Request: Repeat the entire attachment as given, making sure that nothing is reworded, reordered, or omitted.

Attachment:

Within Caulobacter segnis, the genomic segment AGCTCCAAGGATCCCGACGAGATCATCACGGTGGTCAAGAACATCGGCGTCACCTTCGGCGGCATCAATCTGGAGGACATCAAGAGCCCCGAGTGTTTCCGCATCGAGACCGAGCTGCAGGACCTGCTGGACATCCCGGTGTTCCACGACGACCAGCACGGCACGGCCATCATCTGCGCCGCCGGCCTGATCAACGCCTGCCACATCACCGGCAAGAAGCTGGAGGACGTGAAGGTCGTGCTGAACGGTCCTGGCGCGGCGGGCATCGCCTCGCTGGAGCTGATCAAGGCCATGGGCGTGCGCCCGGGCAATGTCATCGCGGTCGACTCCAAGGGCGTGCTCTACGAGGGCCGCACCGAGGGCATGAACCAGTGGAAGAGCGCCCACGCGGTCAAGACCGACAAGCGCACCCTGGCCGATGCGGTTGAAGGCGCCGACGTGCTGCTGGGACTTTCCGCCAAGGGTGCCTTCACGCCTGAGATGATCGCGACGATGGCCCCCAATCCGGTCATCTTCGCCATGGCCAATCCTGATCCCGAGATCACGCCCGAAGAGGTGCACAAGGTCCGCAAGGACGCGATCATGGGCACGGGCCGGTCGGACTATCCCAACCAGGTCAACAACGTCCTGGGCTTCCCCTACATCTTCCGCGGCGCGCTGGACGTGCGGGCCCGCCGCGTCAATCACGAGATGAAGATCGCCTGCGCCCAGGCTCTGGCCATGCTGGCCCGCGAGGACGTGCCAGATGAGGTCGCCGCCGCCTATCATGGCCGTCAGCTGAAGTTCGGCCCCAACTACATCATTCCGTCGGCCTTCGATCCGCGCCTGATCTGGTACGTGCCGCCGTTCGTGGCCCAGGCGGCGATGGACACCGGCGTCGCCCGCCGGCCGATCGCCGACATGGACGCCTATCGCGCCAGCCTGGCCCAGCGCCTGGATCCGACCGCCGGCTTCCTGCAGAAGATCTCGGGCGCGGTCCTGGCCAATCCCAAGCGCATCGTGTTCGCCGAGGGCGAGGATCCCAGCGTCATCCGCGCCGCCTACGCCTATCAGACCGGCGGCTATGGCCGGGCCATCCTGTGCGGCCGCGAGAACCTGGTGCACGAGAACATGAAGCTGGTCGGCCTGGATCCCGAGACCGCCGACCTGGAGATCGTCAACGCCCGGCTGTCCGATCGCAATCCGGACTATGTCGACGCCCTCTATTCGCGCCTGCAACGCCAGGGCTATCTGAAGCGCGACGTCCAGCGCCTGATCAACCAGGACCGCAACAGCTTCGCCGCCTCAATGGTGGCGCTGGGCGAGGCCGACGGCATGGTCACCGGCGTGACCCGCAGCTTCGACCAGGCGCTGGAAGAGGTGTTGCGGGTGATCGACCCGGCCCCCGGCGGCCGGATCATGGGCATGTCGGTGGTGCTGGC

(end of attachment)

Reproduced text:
Within Caulobacter segnis, the genomic segment AGCTCCAAGGATCCCGACGAGATCATCACGGTGGTCAAGAACATCGGCGTCACCTTCGGCGGCATCAATCTGGAGGACATCAAGAGCCCCGAGTGTTTCCGCATCGAGACCGAGCTGCAGGACCTGCTGGACATCCCGGTGTTCCACGACGACCAGCACGGCACGGCCATCATCTGCGCCGCCGGCCTGATCAACGCCTGCCACATCACCGGCAAGAAGCTGGAGGACGTGAAGGTCGTGCTGAACGGTCCTGGCGCGGCGGGCATCGCCTCGCTGGAGCTGATCAAGGCCATGGGCGTGCGCCCGGGCAATGTCATCGCGGTCGACTCCAAGGGCGTGCTCTACGAGGGCCGCACCGAGGGCATGAACCAGTGGAAGAGCGCCCACGCGGTCAAGACCGACAAGCGCACCCTGGCCGATGCGGTTGAAGGCGCCGACGTGCTGCTGGGACTTTCCGCCAAGGGTGCCTTCACGCCTGAGATGATCGCGACGATGGCCCCCAATCCGGTCATCTTCGCCATGGCCAATCCTGATCCCGAGATCACGCCCGAAGAGGTGCACAAGGTCCGCAAGGACGCGATCATGGGCACGGGCCGGTCGGACTATCCCAACCAGGTCAACAACGTCCTGGGCTTCCCCTACATCTTCCGCGGCGCGCTGGACGTGCGGGCCCGCCGCGTCAATCACGAGATGAAGATCGCCTGCGCCCAGGCTCTGGCCATGCTGGCCCGCGAGGACGTGCCAGATGAGGTCGCCGCCGCCTATCATGGCCGTCAGCTGAAGTTCGGCCCCAACTACATCATTCCGTCGGCCTTCGATCCGCGCCTGATCTGGTACGTGCCGCCGTTCGTGGCCCAGGCGGCGATGGACACCGGCGTCGCCCGCCGGCCGATCGCCGACATGGACGCCTATCGCGCCAGCCTGGCCCAGCGCCTGGATCCGACCGCCGGCTTCCTGCAGAAGATCTCGGGCGCGGTCCTGGCCAATCCCAAGCGCATCGTGTTCGCCGAGGGCGAGGATCCCAGCGTCATCCGCGCCGCCTACGCCTATCAGACCGGCGGCTATGGCCGGGCCATCCTGTGCGGCCGCGAGAACCTGGTGCACGAGAACATGAAGCTGGTCGGCCTGGATCCCGAGACCGCCGACCTGGAGATCGTCAACGCCCGGCTGTCCGATCGCAATCCGGACTATGTCGACGCCCTCTATTCGCGCCTGCAACGCCAGGGCTATCTGAAGCGCGACGTCCAGCGCCTGATCAACCAGGACCGCAACAGCTTCGCCGCCTCAATGGTGGCGCTGGGCGAGGCCGACGGCATGGTCACCGGCGTGACCCGCAGCTTCGACCAGGCGCTGGAAGAGGTGTTGCGGGTGATCGACCCGGCCCCCGGCGGCCGGATCATGGGCATGTCGGTGGTGCTGGC